The bulk of the letter, judging from Mr. Hall's account, seems to deal with allegations of financial irregularities involving the Town's books. Those allegations deserved serious attention.
A major problem with the allegations is that, as our auditor pointed out last December, the Town has no effective computer software controls. At the time of Ms. Artley's letter, at least four individuals had access to the Town's Peachtree Accounting System software. I believe all four had unrestricted rights to change entries in the system.
So far as I know, that is still the case. There is no integrity to the Town's books.
That's why I recommended to three of the current commissioners as early as last January that they get to the bottom of the matter by causing a forensic accountant to take a close look at the accounting system to uncover what actually happened.
I think it was irresponsible not to do so.
Tuesday, June 15, 2010
Yesterday the State Board of Elections (SBOE) advised the Pamlico County Board of Elections and the Director of Elections to remove two of the challenged voters administratively (they had registered in other states) and to continue the hearing on the other two challenged voters until later, in expectation that surviving family members will confirm their deaths, allowing them also to be removed administratively.
In addition, the SBOE General Counsel provided clarification that if a County Director of Elections is presented with some evidence of death or a move that may not be sufficient in itself to meet administrative removal requirements, the Director will make some investigation to verify the information. If the information is verified through official or family sources, the voter can be removed. That is new guidance.
So maybe we won't have "hundreds" of challenge hearings.
Monday, June 14, 2010
In the book, “Beyond the Formalist-Realist Divide: The Role of Politics in Judging,” Brian Z. Tamanaha first describes the supposed conflict that people imagine — on the one hand “self-applying legal rules,” on the other “judges pursuing their personal preferences beneath a veneer of legal rules” — and then debunks it. According to Fish's review, the key to understanding what a law means is to understand its purpose. Disagreements about a particular law, often couched in arcane legal language, usually mask disagreements about the very purpose of the law. The language of laws frequently fails to illuminate the underlying purpose, probably because the legislators themselves disagree on that score.
I doubt there will ever be a solution.
Sunday, June 13, 2010
Sometimes, though, I stand up in agreement. Today's op-ed column in the Sun Journal is one of those cases.
Those who believe in representative democracy often cringe at California's referenda and initiatives. I think George Will is right about this one.
Headlines of related news articles convey a misleading idea of how voter lists are maintained. "Pamlico begins clearing voter list of dead, relocated residents," the Sun Journal reported. "Dead people haunt county's voter rolls," County Compass declared. Similar headlines in Pamlico Today and Pamlico News seem to suggest that the County is just now beginning to remove voters.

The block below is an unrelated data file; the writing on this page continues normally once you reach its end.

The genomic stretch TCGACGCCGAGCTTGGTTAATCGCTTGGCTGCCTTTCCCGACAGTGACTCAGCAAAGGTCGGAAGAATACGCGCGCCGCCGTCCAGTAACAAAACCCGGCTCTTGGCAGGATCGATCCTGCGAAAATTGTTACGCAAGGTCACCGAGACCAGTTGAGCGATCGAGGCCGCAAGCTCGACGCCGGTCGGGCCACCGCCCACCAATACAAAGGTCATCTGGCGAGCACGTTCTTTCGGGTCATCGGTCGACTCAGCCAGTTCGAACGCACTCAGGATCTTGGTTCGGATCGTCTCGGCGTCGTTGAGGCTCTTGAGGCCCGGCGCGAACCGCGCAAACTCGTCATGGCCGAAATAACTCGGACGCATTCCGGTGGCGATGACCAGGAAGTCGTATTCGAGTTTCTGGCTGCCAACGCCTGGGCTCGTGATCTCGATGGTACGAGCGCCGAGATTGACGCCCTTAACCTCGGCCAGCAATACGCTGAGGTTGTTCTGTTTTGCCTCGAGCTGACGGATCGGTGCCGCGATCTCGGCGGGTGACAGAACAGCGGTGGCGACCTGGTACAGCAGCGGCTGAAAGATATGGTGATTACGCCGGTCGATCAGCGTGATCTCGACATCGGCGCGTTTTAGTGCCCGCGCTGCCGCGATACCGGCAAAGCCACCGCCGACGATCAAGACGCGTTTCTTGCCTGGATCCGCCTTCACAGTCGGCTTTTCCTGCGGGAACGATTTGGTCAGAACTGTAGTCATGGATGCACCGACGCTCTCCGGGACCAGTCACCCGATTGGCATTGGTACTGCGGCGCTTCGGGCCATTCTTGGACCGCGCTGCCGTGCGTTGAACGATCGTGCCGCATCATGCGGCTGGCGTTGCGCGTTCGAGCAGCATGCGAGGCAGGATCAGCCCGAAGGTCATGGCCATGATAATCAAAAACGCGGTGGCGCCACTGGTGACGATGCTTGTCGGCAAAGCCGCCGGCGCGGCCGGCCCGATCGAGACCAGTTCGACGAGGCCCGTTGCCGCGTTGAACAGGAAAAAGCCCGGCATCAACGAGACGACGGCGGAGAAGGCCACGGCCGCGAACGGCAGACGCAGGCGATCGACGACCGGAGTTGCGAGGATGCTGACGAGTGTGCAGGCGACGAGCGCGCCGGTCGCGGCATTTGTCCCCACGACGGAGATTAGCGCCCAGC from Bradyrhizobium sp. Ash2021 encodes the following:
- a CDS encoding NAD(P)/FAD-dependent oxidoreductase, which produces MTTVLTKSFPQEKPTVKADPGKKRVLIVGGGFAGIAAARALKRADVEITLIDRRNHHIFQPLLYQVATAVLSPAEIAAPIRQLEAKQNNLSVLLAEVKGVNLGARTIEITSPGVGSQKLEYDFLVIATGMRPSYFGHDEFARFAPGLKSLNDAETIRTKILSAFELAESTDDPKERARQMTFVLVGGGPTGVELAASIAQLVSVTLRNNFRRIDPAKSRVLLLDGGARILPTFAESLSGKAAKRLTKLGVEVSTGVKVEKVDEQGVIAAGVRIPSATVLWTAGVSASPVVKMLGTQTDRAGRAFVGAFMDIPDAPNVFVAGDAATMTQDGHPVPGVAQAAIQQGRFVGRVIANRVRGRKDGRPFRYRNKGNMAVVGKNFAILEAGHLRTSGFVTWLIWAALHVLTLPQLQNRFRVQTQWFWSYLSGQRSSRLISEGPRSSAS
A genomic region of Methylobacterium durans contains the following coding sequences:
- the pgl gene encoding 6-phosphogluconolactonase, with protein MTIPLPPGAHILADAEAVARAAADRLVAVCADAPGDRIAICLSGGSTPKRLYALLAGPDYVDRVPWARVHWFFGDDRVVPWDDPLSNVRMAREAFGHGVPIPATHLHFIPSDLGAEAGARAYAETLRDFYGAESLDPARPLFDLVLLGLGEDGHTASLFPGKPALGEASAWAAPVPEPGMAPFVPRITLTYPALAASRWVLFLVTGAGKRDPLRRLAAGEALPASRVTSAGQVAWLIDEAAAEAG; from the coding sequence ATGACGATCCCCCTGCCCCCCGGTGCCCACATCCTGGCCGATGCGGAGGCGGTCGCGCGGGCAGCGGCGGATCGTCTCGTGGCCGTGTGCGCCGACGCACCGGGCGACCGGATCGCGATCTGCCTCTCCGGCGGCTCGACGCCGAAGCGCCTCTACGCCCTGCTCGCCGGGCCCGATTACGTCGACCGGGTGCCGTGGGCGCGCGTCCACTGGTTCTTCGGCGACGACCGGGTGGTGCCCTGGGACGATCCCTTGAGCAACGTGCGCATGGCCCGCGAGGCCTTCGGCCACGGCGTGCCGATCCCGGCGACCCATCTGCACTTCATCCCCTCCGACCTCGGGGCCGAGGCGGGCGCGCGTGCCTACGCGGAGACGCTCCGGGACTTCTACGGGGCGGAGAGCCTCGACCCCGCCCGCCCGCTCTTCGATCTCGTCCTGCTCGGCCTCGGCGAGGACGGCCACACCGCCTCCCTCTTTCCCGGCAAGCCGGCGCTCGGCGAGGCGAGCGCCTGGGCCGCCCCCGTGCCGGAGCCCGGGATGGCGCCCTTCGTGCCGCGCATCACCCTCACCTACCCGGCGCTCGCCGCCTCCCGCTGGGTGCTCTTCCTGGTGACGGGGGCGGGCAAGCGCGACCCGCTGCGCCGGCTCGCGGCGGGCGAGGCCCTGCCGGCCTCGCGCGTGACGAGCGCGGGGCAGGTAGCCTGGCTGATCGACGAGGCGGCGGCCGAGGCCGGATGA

The truth is, that State and Federal law require the state of North Carolina to maintain a statewide voter registration database. Local boards of elections in the 100 counties perform routine data entry and other tasks as prescribed by these laws. They perform regular maintenance of voter lists using certain approved methods designed to carefully protect the rights of voters. Among the methods:
1. Daily activities: Voters moving into the county or moving within the county can register during working hours any day of the week. The voter registration office is open all day long. Voters moving from the county can request removal from the registration list at any time by signing a form. Close family relatives of a deceased person can request that person's removal at any time.
2. Daily: if a voter when registering in the county indicates a previous voting registry, the Board provides that information to the appropriate agency for removal at the previous address.
3. Monthly: The NC Department of Health and Human Services and Clerks of Courts provide information to county boards to remove persons who have died or been convicted of a felony. In addition, since in many cases, death certificates for Pamlico County registered voters may be issued in other counties, the Board of Elections searches this information in counties where medical centers create the possibility that deaths might be recorded. The County Board does not have sufficient staff to search all 100 counties in NC.
4. The NC State Board of Elections participates in the National Change of Address Program sponsored by the US Postal Service. Notification of a change of address prompts a mailing to the voter asking them to confirm the change for voting purposes.
5. Every odd year, county boards of elections perform list maintenance using a computer program to identify voters who have had no contact with the Board of Elections for two federal elections. The Board mails these voters information about their registration. If the card is returned undeliverable, the voter is declared inactive. A subsequent second phase identifies inactive voters who have had no contact for two additional federal elections. These voters are removed from the voting list.